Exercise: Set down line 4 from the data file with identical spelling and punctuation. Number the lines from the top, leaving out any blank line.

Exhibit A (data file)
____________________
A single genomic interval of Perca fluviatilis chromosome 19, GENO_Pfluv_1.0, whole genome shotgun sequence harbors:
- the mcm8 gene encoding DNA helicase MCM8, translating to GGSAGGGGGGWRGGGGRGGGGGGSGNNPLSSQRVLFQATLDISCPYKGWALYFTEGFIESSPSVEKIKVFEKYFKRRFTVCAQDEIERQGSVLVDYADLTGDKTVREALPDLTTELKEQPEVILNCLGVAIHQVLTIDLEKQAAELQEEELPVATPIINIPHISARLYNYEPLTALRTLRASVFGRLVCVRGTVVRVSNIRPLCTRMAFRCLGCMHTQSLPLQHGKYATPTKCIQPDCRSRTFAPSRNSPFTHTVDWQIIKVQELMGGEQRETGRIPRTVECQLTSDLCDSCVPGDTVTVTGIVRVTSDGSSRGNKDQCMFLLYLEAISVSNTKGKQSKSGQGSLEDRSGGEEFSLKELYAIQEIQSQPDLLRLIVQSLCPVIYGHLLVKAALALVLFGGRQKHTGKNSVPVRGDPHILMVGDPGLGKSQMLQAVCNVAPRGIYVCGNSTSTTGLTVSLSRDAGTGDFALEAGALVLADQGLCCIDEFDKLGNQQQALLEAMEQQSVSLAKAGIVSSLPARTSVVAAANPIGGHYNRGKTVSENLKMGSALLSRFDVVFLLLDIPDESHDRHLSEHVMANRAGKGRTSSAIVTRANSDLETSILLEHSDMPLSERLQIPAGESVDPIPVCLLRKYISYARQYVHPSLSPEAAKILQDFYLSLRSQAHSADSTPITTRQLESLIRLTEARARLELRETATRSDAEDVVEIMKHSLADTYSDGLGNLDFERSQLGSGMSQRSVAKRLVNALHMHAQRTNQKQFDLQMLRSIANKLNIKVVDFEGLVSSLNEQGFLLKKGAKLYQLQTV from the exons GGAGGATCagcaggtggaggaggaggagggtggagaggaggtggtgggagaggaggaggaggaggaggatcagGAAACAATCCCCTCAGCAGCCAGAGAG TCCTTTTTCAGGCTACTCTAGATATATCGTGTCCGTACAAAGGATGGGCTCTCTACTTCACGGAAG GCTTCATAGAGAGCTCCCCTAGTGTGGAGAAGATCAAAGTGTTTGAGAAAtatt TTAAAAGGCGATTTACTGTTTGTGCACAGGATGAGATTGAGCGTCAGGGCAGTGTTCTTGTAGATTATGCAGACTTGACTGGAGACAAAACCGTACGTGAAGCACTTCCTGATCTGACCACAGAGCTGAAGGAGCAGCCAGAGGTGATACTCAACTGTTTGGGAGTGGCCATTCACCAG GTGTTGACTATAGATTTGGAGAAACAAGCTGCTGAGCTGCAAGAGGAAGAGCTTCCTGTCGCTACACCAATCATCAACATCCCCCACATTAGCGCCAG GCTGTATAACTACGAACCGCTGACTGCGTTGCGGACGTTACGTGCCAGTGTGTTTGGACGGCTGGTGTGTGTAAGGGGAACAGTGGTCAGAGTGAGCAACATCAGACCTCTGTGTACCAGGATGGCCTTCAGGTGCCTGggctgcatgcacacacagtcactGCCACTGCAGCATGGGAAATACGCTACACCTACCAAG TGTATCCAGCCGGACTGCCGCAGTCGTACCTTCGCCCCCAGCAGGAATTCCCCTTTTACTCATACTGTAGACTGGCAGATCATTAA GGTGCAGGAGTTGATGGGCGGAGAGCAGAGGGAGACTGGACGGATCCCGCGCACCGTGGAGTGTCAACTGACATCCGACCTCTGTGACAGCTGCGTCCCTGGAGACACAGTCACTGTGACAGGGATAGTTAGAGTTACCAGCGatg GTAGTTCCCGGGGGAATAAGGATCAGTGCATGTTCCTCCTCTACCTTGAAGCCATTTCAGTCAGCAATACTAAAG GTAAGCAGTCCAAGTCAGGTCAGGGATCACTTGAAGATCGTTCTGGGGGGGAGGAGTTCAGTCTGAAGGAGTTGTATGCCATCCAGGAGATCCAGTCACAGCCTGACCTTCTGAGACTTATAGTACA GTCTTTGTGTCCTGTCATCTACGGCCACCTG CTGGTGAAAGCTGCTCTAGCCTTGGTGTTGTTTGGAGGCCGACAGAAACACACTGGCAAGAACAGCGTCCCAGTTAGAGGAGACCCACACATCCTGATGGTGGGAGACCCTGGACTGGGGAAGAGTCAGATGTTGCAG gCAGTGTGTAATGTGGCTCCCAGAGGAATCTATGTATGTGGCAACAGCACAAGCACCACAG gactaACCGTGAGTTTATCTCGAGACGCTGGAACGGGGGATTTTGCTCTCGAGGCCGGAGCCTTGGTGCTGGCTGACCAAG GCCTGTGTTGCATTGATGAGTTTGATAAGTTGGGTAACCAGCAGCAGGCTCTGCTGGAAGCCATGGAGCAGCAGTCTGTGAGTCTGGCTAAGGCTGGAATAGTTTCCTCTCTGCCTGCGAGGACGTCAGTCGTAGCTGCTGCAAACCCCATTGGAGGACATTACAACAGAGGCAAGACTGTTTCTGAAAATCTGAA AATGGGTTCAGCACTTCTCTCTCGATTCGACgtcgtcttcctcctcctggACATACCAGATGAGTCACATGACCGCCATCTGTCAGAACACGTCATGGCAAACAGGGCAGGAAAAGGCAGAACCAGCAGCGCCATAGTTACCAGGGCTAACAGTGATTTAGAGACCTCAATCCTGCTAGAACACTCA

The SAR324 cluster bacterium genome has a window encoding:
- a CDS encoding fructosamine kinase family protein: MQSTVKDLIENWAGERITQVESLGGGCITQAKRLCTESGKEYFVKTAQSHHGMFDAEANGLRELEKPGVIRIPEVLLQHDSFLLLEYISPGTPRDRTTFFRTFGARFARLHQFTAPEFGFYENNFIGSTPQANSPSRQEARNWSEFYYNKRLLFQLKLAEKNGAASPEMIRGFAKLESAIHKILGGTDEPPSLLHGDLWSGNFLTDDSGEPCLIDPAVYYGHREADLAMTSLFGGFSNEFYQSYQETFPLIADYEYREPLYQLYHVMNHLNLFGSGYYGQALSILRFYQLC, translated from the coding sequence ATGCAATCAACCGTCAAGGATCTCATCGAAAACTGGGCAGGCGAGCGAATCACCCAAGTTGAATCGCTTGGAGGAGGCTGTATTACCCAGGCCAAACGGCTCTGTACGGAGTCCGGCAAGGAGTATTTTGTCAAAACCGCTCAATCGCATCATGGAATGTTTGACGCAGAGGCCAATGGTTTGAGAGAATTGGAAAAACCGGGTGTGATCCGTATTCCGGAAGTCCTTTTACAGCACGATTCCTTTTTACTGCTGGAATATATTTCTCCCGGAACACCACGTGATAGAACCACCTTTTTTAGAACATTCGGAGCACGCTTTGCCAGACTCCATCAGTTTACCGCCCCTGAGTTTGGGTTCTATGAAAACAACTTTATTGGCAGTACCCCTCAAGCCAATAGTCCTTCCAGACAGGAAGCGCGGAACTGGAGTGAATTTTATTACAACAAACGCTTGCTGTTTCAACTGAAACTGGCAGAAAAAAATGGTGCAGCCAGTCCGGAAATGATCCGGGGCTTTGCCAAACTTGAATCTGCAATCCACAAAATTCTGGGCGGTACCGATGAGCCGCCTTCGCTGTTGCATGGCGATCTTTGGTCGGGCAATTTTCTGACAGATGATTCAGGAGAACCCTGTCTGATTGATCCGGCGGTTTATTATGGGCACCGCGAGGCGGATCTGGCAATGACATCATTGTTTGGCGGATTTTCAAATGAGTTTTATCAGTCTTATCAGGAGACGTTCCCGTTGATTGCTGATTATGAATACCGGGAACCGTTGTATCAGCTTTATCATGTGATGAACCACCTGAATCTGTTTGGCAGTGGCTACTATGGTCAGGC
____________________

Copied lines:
- a CDS encoding fructosamine kinase family protein: MQSTVKDLIENWAGERITQVESLGGGCITQAKRLCTESGKEYFVKTAQSHHGMFDAEANGLRELEKPGVIRIPEVLLQHDSFLLLEYISPGTPRDRTTFFRTFGARFARLHQFTAPEFGFYENNFIGSTPQANSPSRQEARNWSEFYYNKRLLFQLKLAEKNGAASPEMIRGFAKLESAIHKILGGTDEPPSLLHGDLWSGNFLTDDSGEPCLIDPAVYYGHREADLAMTSLFGGFSNEFYQSYQETFPLIADYEYREPLYQLYHVMNHLNLFGSGYYGQALSILRFYQLC, translated from the coding sequence ATGCAATCAACCGTCAAGGATCTCATCGAAAACTGGGCAGGCGAGCGAATCACCCAAGTTGAATCGCTTGGAGGAGGCTGTATTACCCAGGCCAAACGGCTCTGTACGGAGTCCGGCAAGGAGTATTTTGTCAAAACCGCTCAATCGCATCATGGAATGTTTGACGCAGAGGCCAATGGTTTGAGAGAATTGGAAAAACCGGGTGTGATCCGTATTCCGGAAGTCCTTTTACAGCACGATTCCTTTTTACTGCTGGAATATATTTCTCCCGGAACACCACGTGATAGAACCACCTTTTTTAGAACATTCGGAGCACGCTTTGCCAGACTCCATCAGTTTACCGCCCCTGAGTTTGGGTTCTATGAAAACAACTTTATTGGCAGTACCCCTCAAGCCAATAGTCCTTCCAGACAGGAAGCGCGGAACTGGAGTGAATTTTATTACAACAAACGCTTGCTGTTTCAACTGAAACTGGCAGAAAAAAATGGTGCAGCCAGTCCGGAAATGATCCGGGGCTTTGCCAAACTTGAATCTGCAATCCACAAAATTCTGGGCGGTACCGATGAGCCGCCTTCGCTGTTGCATGGCGATCTTTGGTCGGGCAATTTTCTGACAGATGATTCAGGAGAACCCTGTCTGATTGATCCGGCGGTTTATTATGGGCACCGCGAGGCGGATCTGGCAATGACATCATTGTTTGGCGGATTTTCAAATGAGTTTTATCAGTCTTATCAGGAGACGTTCCCGTTGATTGCTGATTATGAATACCGGGAACCGTTGTATCAGCTTTATCATGTGATGAACCACCTGAATCTGTTTGGCAGTGGCTACTATGGTCAGGC